Gary Hayslip, CISO for the city of San Diego, told CSO Online that they’re “trying to hire a unicorn” by writing job descriptions with huge skill lists that most security professionals simply don’t have. But what’s the real-world impact of this cybersecurity talent shortage? More importantly, how can companies reverse the trend?

Volume, Velocity and Variety

Cybersecurity is impacted by the three V’s: volume, variety and velocity. The volume of cyberattacks is rapidly increasing as more zero-day vulnerabilities are discovered, exploit kits become online commodities and cybercriminals broaden their targets.

Threats are also ramping up in terms of speed and type. Cloud resources and the wealth of data shared online make it easier than ever for malicious actors to discover security weak spots and create new attack vectors.

As noted by Marc van Zadelhoff, general manager of IBM Security, this translates to a “skills crisis in security,” even if the industry is able to fill every open job in the next few years. This isn’t good news, but it’s not entirely hopeless, either.

Addressing the Cybersecurity Talent Shortage

So how do companies address the cybersecurity talent shortage when traditional candidate pools are effectively dried up? One option is better training.

Schools such as the University of Warwick now offer a business-focused postgraduate module in enterprise cybersecurity that students — most likely security pros already working in the industry — can take part time to help close the skills gap. However, this is a downstream solution that only starts paying off after a few years and doesn’t address the issue of sheer numbers.

Another way to help bridge the gap, according to Computerworld, is by ramping up the number of women in IT security. This means abandoning notions of the ideal unicorn — often a seasoned male IT professional with a host of credentials — and instead choosing to innovate by encouraging both men and women to pursue cybersecurity careers even if their primary tech specialty lies somewhere else.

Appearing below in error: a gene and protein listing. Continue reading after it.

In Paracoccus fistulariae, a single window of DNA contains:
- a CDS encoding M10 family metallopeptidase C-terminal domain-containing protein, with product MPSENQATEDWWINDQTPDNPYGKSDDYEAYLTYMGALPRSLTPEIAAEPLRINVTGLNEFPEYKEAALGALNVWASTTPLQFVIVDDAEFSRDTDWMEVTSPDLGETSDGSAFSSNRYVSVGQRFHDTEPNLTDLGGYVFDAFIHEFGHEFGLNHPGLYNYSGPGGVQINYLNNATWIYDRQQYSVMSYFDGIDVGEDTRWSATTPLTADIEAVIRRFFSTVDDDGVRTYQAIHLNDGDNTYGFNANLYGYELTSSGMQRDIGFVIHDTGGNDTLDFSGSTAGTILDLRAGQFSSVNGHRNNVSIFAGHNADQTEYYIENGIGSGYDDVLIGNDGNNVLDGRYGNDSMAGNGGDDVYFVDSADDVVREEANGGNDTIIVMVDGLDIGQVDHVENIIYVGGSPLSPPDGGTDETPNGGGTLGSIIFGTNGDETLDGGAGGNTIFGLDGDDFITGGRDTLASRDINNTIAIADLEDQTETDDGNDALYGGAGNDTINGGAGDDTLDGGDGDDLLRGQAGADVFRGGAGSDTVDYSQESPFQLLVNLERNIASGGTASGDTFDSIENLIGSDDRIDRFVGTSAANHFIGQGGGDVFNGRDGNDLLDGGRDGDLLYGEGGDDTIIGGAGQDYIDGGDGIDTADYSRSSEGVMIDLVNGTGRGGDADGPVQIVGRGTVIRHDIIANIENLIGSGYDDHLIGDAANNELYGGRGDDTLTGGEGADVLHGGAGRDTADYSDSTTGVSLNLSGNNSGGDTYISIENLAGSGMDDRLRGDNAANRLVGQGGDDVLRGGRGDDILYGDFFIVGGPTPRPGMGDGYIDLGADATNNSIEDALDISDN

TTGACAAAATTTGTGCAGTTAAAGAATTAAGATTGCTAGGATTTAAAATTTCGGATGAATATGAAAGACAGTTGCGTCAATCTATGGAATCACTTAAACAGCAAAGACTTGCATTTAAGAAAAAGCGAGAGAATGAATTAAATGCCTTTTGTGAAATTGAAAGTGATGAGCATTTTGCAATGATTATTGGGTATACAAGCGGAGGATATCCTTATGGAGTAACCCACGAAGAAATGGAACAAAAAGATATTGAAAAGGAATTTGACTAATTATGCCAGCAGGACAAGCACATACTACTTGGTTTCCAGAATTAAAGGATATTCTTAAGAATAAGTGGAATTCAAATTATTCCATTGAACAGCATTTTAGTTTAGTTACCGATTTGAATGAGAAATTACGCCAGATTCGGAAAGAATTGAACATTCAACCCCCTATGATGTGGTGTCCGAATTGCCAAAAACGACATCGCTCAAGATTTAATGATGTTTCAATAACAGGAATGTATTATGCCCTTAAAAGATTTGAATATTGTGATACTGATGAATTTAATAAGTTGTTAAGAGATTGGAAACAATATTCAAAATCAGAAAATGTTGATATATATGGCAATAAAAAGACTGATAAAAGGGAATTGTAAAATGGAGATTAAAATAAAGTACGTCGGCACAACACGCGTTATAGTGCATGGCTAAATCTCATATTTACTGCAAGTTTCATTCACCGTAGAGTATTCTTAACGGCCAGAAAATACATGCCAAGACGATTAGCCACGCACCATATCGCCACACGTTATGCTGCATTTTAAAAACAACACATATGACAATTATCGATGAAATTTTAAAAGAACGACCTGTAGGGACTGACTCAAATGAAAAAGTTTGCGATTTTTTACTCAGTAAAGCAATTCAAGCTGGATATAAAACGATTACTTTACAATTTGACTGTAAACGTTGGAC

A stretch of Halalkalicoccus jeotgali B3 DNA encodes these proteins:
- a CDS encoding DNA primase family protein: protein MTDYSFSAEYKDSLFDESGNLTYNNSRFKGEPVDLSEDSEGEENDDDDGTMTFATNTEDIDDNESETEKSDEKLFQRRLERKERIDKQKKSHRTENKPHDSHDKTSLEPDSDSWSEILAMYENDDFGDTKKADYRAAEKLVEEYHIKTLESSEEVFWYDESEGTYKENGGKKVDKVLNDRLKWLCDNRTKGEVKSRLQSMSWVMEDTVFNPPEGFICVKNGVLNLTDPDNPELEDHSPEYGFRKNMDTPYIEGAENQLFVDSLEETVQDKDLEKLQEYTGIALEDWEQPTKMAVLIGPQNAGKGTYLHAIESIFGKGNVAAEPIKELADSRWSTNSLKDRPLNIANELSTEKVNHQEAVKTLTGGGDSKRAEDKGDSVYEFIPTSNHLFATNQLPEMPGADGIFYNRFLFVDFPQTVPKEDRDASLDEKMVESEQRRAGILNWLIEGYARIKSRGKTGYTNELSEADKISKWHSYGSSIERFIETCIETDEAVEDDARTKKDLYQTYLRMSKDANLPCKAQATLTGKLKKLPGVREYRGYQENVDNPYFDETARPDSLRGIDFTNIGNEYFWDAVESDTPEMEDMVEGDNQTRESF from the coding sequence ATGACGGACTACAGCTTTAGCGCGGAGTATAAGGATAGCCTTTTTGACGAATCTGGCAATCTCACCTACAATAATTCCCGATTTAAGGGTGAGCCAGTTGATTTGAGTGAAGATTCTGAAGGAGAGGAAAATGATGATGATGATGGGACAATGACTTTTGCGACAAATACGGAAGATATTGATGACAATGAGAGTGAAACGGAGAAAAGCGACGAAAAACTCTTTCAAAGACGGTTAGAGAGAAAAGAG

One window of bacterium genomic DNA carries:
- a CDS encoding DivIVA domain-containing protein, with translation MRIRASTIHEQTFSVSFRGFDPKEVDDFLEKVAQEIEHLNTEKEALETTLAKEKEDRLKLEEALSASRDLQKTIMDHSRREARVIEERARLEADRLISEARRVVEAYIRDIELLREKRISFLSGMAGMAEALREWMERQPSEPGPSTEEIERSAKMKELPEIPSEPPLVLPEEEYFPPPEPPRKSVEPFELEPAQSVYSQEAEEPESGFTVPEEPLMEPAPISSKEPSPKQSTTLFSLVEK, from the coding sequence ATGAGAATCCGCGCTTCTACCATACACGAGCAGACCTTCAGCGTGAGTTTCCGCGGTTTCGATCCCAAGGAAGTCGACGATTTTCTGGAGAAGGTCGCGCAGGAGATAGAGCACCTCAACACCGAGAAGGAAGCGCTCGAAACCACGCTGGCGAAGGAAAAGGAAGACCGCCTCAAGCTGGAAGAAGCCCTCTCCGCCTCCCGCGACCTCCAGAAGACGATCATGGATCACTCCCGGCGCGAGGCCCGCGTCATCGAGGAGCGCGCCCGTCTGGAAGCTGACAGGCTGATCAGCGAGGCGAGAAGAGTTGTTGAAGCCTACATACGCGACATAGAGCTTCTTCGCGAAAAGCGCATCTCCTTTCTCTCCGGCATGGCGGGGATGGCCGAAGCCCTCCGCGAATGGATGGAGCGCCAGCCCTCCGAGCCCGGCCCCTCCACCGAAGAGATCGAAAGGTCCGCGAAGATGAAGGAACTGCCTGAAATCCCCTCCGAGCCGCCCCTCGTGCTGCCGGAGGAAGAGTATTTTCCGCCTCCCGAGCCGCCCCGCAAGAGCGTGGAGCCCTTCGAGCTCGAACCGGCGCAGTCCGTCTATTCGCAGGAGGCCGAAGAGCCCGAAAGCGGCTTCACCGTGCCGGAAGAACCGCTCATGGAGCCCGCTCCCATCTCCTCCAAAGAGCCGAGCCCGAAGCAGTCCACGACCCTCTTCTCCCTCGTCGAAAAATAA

SC Magazine pointed out that it’s possible to make better use of existing IT professionals to help solve the skills gap. For example, many teams spend much of their time reporting or manually entering data rather than dealing with security issues.

What’s more, when basic cybersecurity hygiene isn’t up to par, even security specialists are put to work solving basic problems. Meanwhile, security teams are often forced to fight fires rather than move forward due to the overwhelming number of security alerts they deal with on a daily basis.

No Quick Fix

Changing the paradigm means opting for automation where possible, leveraging data analytics to help clean up the IT environment, and finding a balance between reactive and proactive security to let security pros improve overall cybersecurity health.

The cybersecurity talent shortage has arrived, and it poses real problems for IT. While there’s no quick fix, efforts like improved education, innovative hiring and investment in existing IT teams can help limit the impact of zero unemployment and absent unicorns.

 

This article originally appeared on the Security Intelligence blog here, and is reprinted with permission by the author.   Connect with Doug Bonderud on LinkedIn.